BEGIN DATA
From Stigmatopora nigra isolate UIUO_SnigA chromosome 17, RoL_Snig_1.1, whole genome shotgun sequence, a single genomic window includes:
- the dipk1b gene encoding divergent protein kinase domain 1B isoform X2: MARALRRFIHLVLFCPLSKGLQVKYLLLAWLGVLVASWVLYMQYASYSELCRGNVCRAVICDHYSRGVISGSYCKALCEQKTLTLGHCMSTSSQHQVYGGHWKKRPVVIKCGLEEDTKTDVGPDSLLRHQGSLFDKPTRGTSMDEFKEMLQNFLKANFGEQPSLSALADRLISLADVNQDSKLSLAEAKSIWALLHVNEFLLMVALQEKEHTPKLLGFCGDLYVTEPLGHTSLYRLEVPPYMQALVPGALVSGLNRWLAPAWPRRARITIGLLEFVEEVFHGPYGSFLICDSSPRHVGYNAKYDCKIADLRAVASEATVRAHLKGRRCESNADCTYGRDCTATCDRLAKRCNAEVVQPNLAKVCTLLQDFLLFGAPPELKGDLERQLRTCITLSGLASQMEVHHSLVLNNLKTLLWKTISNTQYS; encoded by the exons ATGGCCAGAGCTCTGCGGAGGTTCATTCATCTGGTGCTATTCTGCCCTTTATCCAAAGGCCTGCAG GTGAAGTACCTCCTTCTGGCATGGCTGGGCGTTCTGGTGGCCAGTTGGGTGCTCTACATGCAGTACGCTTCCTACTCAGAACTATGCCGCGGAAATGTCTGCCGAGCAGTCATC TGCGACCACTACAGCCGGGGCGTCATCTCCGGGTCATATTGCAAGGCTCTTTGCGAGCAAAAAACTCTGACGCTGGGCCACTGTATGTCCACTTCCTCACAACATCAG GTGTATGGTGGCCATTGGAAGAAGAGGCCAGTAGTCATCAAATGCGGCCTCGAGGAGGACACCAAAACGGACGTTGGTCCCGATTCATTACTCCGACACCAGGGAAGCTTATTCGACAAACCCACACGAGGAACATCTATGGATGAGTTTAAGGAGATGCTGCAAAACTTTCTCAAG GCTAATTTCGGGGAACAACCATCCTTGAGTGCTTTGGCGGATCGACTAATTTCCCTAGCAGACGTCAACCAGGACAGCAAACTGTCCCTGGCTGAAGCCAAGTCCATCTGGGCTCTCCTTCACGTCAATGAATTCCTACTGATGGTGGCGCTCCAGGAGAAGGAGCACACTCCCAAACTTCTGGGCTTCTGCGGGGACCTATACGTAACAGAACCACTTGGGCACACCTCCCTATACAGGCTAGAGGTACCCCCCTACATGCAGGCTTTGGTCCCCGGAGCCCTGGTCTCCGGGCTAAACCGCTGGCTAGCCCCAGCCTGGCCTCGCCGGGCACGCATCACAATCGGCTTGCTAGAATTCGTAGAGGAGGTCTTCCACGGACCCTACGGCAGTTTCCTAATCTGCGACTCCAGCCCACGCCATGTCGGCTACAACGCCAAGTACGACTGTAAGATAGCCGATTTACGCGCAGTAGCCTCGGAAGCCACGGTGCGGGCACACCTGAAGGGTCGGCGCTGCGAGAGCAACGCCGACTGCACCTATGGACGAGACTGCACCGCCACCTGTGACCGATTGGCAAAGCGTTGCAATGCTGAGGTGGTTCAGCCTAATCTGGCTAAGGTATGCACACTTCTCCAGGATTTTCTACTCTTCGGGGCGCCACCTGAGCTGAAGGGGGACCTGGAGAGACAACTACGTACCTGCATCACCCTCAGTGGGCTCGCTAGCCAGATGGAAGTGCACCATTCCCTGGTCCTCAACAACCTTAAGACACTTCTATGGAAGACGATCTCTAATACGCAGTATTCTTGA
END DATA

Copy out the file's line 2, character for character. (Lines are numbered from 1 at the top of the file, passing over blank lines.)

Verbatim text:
- the dipk1b gene encoding divergent protein kinase domain 1B isoform X2: MARALRRFIHLVLFCPLSKGLQVKYLLLAWLGVLVASWVLYMQYASYSELCRGNVCRAVICDHYSRGVISGSYCKALCEQKTLTLGHCMSTSSQHQVYGGHWKKRPVVIKCGLEEDTKTDVGPDSLLRHQGSLFDKPTRGTSMDEFKEMLQNFLKANFGEQPSLSALADRLISLADVNQDSKLSLAEAKSIWALLHVNEFLLMVALQEKEHTPKLLGFCGDLYVTEPLGHTSLYRLEVPPYMQALVPGALVSGLNRWLAPAWPRRARITIGLLEFVEEVFHGPYGSFLICDSSPRHVGYNAKYDCKIADLRAVASEATVRAHLKGRRCESNADCTYGRDCTATCDRLAKRCNAEVVQPNLAKVCTLLQDFLLFGAPPELKGDLERQLRTCITLSGLASQMEVHHSLVLNNLKTLLWKTISNTQYS; encoded by the exons ATGGCCAGAGCTCTGCGGAGGTTCATTCATCTGGTGCTATTCTGCCCTTTATCCAAAGGCCTGCAG GTGAAGTACCTCCTTCTGGCATGGCTGGGCGTTCTGGTGGCCAGTTGGGTGCTCTACATGCAGTACGCTTCCTACTCAGAACTATGCCGCGGAAATGTCTGCCGAGCAGTCATC TGCGACCACTACAGCCGGGGCGTCATCTCCGGGTCATATTGCAAGGCTCTTTGCGAGCAAAAAACTCTGACGCTGGGCCACTGTATGTCCACTTCCTCACAACATCAG GTGTATGGTGGCCATTGGAAGAAGAGGCCAGTAGTCATCAAATGCGGCCTCGAGGAGGACACCAAAACGGACGTTGGTCCCGATTCATTACTCCGACACCAGGGAAGCTTATTCGACAAACCCACACGAGGAACATCTATGGATGAGTTTAAGGAGATGCTGCAAAACTTTCTCAAG GCTAATTTCGGGGAACAACCATCCTTGAGTGCTTTGGCGGATCGACTAATTTCCCTAGCAGACGTCAACCAGGACAGCAAACTGTCCCTGGCTGAAGCCAAGTCCATCTGGGCTCTCCTTCACGTCAATGAATTCCTACTGATGGTGGCGCTCCAGGAGAAGGAGCACACTCCCAAACTTCTGGGCTTCTGCGGGGACCTATACGTAACAGAACCACTTGGGCACACCTCCCTATACAGGCTAGAGGTACCCCCCTACATGCAGGCTTTGGTCCCCGGAGCCCTGGTCTCCGGGCTAAACCGCTGGCTAGCCCCAGCCTGGCCTCGCCGGGCACGCATCACAATCGGCTTGCTAGAATTCGTAGAGGAGGTCTTCCACGGACCCTACGGCAGTTTCCTAATCTGCGACTCCAGCCCACGCCATGTCGGCTACAACGCCAAGTACGACTGTAAGATAGCCGATTTACGCGCAGTAGCCTCGGAAGCCACGGTGCGGGCACACCTGAAGGGTCGGCGCTGCGAGAGCAACGCCGACTGCACCTATGGACGAGACTGCACCGCCACCTGTGACCGATTGGCAAAGCGTTGCAATGCTGAGGTGGTTCAGCCTAATCTGGCTAAGGTATGCACACTTCTCCAGGATTTTCTACTCTTCGGGGCGCCACCTGAGCTGAAGGGGGACCTGGAGAGACAACTACGTACCTGCATCACCCTCAGTGGGCTCGCTAGCCAGATGGAAGTGCACCATTCCCTGGTCCTCAACAACCTTAAGACACTTCTATGGAAGACGATCTCTAATACGCAGTATTCTTGA